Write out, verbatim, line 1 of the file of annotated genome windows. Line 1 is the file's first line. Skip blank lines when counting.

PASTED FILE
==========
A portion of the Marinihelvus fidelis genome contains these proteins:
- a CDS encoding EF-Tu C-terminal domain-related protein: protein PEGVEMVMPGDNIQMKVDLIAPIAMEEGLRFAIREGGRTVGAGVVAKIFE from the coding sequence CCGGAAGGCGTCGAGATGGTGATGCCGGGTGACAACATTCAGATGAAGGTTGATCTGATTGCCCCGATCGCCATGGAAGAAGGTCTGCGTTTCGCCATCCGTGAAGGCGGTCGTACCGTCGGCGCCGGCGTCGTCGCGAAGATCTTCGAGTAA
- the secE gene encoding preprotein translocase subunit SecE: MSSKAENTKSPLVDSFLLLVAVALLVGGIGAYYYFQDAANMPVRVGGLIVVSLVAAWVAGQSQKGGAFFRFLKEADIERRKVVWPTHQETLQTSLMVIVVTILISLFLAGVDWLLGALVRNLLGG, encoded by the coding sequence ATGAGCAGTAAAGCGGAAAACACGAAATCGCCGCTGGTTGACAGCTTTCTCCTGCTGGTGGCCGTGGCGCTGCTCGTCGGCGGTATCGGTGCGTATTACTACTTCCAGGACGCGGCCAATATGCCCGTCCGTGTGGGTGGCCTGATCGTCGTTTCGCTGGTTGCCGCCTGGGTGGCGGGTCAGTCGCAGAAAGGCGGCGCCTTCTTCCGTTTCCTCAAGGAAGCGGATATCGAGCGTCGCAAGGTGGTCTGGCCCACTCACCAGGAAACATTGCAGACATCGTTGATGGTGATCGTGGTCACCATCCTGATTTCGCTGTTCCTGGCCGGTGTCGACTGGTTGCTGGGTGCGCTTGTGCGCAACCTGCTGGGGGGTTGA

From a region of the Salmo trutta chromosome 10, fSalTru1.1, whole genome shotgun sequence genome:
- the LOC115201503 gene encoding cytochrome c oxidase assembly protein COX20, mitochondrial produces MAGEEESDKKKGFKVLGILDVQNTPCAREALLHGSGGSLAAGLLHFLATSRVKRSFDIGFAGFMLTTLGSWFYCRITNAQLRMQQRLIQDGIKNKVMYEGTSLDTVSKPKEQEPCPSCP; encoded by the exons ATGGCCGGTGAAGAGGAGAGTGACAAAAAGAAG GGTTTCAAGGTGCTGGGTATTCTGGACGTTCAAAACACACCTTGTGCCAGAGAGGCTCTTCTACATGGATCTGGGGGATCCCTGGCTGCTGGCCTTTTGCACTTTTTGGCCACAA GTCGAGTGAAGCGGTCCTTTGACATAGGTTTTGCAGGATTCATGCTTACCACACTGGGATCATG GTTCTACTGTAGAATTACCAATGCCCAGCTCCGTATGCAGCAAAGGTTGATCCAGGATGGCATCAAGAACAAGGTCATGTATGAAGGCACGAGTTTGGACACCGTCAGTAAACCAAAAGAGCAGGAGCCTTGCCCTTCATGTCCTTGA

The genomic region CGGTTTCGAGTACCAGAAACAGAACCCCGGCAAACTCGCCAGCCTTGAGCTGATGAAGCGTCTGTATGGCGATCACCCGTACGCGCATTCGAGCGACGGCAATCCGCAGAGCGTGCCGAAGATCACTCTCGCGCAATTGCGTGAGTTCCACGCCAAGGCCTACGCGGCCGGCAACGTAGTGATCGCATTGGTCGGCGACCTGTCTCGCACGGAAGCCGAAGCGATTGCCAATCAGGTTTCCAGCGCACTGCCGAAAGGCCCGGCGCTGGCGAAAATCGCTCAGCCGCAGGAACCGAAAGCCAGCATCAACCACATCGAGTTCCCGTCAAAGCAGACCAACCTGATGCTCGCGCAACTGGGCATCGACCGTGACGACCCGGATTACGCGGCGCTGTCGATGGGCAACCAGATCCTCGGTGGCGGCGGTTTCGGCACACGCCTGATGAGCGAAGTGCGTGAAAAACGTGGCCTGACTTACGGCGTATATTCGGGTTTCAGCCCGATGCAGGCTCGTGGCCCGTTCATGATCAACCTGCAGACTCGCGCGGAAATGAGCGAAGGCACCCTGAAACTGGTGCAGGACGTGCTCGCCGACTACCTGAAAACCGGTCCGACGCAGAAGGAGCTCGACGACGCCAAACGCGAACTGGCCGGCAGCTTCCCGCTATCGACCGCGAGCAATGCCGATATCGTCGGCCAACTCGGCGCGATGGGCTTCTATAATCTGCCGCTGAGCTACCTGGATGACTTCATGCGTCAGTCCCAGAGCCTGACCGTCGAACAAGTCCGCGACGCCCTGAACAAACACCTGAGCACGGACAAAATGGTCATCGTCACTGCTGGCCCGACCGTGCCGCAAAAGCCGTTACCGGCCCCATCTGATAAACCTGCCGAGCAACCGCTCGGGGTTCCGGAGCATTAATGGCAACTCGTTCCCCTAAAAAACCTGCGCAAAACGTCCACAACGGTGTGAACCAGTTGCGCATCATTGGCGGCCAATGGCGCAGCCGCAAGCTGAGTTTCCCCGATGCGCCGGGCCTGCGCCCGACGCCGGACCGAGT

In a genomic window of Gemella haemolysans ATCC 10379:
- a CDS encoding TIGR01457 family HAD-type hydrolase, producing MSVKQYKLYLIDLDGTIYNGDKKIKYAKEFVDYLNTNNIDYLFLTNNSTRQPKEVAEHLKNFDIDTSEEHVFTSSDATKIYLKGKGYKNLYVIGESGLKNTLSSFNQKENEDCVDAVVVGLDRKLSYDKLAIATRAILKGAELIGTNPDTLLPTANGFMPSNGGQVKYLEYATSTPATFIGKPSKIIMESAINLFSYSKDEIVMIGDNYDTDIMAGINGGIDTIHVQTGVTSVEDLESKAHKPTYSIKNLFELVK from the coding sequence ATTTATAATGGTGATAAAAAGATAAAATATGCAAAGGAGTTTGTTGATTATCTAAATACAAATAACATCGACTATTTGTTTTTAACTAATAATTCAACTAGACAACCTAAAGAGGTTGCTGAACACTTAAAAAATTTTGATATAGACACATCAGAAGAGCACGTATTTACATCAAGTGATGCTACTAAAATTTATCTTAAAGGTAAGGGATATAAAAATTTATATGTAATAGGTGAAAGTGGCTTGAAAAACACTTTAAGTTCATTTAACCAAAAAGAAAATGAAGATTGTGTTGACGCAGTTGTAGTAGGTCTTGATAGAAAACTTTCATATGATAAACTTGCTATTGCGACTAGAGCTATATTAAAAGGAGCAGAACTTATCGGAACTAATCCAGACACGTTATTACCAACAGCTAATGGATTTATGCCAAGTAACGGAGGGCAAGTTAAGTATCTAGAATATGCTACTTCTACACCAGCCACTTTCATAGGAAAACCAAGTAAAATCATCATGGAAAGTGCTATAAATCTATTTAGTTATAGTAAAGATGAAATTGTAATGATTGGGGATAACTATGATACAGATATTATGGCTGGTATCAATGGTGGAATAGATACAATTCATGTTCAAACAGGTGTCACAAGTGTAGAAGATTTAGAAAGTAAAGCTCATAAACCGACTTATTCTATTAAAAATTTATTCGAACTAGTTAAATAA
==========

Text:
A portion of the Marinihelvus fidelis genome contains these proteins: